Lecture on Monday, 17 March 2014, 12:00 noon
Vrije Universiteit/VU main building, room 10A-12
Areal features in gestural depiction and their impact on sign language structure
Victoria Nyst & Tano Angoua Jean-Jacques
Leiden University
Adamorobe Sign Language (Ghana) differs in its use of iconic depiction as compared to the better studied sign languages, predominantly of European origin. One of the differences pertains to the depiction of size and shape. Whereas outlining a size and shape in space is a common and productive strategy in Sign Language of the Netherlands (NGT), it is marginal in Adamorobe Sign Language (AdaSL).

A study was done to compare the frequency of size depictions in space  in six sign languages, three of West African origin and three of Western European origin. The results show that the West African sign languages pattern like AdaSL and the Western European sign languages like NGT. Contrary to the sign languages of European origin, it is highly unlikely that the West African sign languages have been in contact. A more straightforward explanation for the similarities found is that they stem from similarities in the gestural substrate from which they emerged.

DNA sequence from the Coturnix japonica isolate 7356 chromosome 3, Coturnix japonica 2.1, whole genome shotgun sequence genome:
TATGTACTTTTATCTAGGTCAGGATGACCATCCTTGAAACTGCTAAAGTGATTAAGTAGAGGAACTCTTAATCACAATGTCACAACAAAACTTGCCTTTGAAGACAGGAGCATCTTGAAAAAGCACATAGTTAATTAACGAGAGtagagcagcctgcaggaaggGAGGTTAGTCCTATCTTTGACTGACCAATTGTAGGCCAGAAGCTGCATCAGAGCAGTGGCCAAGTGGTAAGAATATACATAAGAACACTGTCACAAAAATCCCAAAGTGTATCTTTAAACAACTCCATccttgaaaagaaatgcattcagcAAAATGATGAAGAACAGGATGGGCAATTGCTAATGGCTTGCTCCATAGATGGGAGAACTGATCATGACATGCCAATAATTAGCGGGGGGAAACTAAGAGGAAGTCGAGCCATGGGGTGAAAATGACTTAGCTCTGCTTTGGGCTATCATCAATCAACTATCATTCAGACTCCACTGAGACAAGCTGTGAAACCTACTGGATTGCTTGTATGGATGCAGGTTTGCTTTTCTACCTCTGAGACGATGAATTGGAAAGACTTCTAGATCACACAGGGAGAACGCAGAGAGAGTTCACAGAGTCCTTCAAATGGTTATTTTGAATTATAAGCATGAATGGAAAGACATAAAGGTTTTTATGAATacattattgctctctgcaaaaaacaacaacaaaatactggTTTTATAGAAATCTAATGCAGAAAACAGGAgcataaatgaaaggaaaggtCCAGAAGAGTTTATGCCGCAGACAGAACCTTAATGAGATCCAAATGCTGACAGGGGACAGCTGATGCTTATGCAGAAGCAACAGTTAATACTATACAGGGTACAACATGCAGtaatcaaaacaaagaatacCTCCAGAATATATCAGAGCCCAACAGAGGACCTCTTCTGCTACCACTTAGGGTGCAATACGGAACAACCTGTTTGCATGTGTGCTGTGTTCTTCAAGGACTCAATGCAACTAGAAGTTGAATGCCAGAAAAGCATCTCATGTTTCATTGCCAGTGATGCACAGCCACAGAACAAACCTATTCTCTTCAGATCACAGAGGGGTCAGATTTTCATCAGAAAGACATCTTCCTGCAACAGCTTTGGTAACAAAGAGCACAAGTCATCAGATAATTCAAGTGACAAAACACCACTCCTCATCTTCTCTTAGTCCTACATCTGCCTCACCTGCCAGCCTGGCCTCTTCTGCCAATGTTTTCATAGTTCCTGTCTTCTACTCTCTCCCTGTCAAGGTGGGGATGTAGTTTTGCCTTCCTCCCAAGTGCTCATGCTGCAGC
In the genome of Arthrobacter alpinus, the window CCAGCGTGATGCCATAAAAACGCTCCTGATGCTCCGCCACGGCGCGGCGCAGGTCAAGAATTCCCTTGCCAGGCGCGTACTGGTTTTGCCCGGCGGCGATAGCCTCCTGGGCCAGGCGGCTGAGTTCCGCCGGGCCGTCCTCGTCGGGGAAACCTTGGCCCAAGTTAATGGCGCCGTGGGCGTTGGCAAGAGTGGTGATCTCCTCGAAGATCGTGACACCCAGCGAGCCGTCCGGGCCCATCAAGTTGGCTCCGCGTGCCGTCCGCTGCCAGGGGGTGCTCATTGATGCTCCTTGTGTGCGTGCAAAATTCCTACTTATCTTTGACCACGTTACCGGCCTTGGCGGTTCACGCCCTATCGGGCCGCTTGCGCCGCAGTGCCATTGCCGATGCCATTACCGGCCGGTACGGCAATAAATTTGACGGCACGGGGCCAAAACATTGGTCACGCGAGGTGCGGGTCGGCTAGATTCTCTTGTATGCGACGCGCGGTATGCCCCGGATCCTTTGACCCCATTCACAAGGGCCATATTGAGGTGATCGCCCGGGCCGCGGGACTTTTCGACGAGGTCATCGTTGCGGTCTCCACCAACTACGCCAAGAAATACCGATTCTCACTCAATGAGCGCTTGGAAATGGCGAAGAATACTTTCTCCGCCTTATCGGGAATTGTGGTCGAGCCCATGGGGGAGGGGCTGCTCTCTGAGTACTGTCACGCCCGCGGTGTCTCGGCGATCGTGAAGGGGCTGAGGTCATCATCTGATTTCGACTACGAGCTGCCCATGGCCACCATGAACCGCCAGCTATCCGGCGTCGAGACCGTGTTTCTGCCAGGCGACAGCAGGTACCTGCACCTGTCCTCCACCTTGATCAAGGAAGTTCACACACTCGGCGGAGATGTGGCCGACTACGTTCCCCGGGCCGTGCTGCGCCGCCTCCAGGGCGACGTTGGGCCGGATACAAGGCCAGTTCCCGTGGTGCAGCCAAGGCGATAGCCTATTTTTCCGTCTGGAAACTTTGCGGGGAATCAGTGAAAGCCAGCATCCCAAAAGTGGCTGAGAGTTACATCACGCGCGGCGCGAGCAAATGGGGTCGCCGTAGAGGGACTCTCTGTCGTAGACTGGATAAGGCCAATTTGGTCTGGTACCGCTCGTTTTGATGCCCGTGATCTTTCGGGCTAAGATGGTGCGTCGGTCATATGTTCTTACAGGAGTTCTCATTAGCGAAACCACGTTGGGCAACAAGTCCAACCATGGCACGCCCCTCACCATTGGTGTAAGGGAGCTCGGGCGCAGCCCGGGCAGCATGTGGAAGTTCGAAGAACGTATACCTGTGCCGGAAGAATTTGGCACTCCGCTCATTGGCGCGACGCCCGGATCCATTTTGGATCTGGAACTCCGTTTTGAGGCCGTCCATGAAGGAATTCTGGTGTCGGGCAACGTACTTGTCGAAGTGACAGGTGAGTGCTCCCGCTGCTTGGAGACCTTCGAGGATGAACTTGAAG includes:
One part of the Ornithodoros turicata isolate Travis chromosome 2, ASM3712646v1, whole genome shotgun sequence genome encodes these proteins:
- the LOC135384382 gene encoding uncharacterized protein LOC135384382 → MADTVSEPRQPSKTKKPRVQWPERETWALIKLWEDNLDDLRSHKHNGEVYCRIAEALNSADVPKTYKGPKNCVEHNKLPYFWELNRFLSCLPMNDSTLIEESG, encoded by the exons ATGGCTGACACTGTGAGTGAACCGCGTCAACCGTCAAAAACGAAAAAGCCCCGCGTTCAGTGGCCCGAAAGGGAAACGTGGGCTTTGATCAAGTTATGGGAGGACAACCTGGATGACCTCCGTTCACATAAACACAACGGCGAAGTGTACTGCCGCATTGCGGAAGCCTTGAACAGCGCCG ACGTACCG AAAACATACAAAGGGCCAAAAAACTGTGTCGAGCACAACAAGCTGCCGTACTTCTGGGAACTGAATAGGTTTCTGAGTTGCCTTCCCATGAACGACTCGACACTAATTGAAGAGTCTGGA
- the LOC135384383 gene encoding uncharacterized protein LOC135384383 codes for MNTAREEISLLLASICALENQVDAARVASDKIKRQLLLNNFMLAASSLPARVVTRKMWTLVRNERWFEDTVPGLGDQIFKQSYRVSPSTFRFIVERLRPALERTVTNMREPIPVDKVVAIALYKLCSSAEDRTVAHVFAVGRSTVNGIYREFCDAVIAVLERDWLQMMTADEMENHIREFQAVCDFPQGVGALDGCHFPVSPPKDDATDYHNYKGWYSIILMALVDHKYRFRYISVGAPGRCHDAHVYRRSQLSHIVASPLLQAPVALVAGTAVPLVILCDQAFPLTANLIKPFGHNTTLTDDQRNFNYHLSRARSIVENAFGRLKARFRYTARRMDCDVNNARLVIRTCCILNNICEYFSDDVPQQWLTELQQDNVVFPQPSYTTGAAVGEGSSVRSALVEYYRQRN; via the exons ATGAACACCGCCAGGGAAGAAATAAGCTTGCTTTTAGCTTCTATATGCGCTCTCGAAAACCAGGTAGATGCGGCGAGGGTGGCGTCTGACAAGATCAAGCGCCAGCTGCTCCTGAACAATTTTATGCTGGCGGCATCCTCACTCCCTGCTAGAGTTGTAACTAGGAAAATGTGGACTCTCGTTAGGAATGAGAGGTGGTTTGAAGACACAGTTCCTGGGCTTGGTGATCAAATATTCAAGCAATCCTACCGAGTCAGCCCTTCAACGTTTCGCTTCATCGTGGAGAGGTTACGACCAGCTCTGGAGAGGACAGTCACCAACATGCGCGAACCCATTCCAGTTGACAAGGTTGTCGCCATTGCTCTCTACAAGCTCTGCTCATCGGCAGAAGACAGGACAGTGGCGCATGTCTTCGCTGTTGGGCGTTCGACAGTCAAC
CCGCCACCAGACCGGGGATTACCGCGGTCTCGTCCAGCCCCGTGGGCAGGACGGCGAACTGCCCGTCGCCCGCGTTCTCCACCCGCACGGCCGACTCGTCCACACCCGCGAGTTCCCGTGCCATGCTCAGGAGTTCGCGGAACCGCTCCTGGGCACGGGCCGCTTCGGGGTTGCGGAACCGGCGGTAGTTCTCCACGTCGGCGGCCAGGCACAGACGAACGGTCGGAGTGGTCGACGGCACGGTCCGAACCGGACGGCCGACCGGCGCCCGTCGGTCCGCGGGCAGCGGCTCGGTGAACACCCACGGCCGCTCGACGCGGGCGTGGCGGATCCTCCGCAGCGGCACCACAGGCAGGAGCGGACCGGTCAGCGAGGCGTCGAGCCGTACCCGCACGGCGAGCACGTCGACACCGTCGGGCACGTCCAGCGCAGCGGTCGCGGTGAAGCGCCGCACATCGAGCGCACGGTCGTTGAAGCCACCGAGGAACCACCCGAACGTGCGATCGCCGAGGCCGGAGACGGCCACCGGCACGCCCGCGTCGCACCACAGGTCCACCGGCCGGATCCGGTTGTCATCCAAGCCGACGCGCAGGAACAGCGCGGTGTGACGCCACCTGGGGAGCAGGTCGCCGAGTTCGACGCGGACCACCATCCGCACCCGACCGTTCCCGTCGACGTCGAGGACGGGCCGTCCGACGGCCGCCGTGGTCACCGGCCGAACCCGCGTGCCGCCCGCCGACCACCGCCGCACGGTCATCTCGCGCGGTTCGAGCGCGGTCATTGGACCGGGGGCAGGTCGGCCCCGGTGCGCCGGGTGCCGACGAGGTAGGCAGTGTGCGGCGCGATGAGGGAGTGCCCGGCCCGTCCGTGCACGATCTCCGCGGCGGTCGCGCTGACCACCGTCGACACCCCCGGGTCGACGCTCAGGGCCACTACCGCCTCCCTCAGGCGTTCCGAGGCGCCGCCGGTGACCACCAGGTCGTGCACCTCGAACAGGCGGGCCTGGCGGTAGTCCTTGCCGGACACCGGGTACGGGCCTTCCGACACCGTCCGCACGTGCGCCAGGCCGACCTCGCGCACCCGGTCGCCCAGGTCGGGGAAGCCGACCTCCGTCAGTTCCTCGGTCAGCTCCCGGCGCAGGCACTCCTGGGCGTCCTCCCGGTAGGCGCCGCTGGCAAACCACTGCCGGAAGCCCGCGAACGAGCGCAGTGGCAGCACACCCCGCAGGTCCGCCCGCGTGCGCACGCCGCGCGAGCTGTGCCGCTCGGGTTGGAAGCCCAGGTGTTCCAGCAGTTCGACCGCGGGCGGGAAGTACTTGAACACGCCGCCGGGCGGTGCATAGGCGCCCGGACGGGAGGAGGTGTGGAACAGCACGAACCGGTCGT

A second study was done to test whether a similar dispreference for size depictions in space is found in the gestures of hearing people from the same cultural areas. Thus, data are being collected for  speakers of Dutch, Anyi (Cote d’Ivoire), Dida (Côte d’Ivoire),  Akan (Ghana) and Bambara (Mali). Preliminary analysis of the data suggests that size depiction in space is marginal in the West African languages in terms of frequency and diversity of forms, as compared to Dutch. Also, so far, all West African gesturers are found to use size and shape depictions on the body, a strategy not found in the Dutch data.

The extensive use of embodied size depictions in the West African gesture data, supports an explanation for the similarity in patterning in unrelated West African sign languages in terms of a gestural substrate.